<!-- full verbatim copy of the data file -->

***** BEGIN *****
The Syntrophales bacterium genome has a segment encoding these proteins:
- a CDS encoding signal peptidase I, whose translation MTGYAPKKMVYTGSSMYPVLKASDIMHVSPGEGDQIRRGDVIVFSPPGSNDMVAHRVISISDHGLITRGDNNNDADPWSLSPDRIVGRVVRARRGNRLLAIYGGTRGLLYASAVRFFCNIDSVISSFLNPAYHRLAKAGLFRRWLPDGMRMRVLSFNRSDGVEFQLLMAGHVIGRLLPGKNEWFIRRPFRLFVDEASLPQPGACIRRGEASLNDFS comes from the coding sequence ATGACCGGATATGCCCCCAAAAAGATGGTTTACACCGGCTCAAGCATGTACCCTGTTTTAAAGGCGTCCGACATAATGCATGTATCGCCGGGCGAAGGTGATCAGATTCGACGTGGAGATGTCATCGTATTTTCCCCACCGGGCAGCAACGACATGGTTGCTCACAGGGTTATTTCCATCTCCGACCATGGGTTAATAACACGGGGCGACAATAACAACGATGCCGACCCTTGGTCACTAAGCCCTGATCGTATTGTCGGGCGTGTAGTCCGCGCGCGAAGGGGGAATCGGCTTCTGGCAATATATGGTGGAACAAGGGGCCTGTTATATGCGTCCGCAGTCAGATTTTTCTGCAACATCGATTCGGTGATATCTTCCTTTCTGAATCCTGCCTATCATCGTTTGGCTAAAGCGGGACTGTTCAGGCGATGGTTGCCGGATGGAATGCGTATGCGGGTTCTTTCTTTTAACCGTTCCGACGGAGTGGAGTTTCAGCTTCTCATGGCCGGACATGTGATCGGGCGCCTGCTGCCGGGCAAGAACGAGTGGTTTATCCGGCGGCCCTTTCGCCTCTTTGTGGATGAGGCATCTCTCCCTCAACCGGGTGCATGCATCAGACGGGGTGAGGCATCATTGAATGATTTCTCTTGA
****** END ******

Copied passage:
The Syntrophales bacterium genome has a segment encoding these proteins:
- a CDS encoding signal peptidase I, whose translation MTGYAPKKMVYTGSSMYPVLKASDIMHVSPGEGDQIRRGDVIVFSPPGSNDMVAHRVISISDHGLITRGDNNNDADPWSLSPDRIVGRVVRARRGNRLLAIYGGTRGLLYASAVRFFCNIDSVISSFLNPAYHRLAKAGLFRRWLPDGMRMRVLSFNRSDGVEFQLLMAGHVIGRLLPGKNEWFIRRPFRLFVDEASLPQPGACIRRGEASLNDFS comes from the coding sequence ATGACCGGATATGCCCCCAAAAAGATGGTTTACACCGGCTCAAGCATGTACCCTGTTTTAAAGGCGTCCGACATAATGCATGTATCGCCGGGCGAAGGTGATCAGATTCGACGTGGAGATGTCATCGTATTTTCCCCACCGGGCAGCAACGACATGGTTGCTCACAGGGTTATTTCCATCTCCGACCATGGGTTAATAACACGGGGCGACAATAACAACGATGCCGACCCTTGGTCACTAAGCCCTGATCGTATTGTCGGGCGTGTAGTCCGCGCGCGAAGGGGGAATCGGCTTCTGGCAATATATGGTGGAACAAGGGGCCTGTTATATGCGTCCGCAGTCAGATTTTTCTGCAACATCGATTCGGTGATATCTTCCTTTCTGAATCCTGCCTATCATCGTTTGGCTAAAGCGGGACTGTTCAGGCGATGGTTGCCGGATGGAATGCGTATGCGGGTTCTTTCTTTTAACCGTTCCGACGGAGTGGAGTTTCAGCTTCTCATGGCCGGACATGTGATCGGGCGCCTGCTGCCGGGCAAGAACGAGTGGTTTATCCGGCGGCCCTTTCGCCTCTTTGTGGATGAGGCATCTCTCCCTCAACCGGGTGCATGCATCAGACGGGGTGAGGCATCATTGAATGATTTCTCTTGA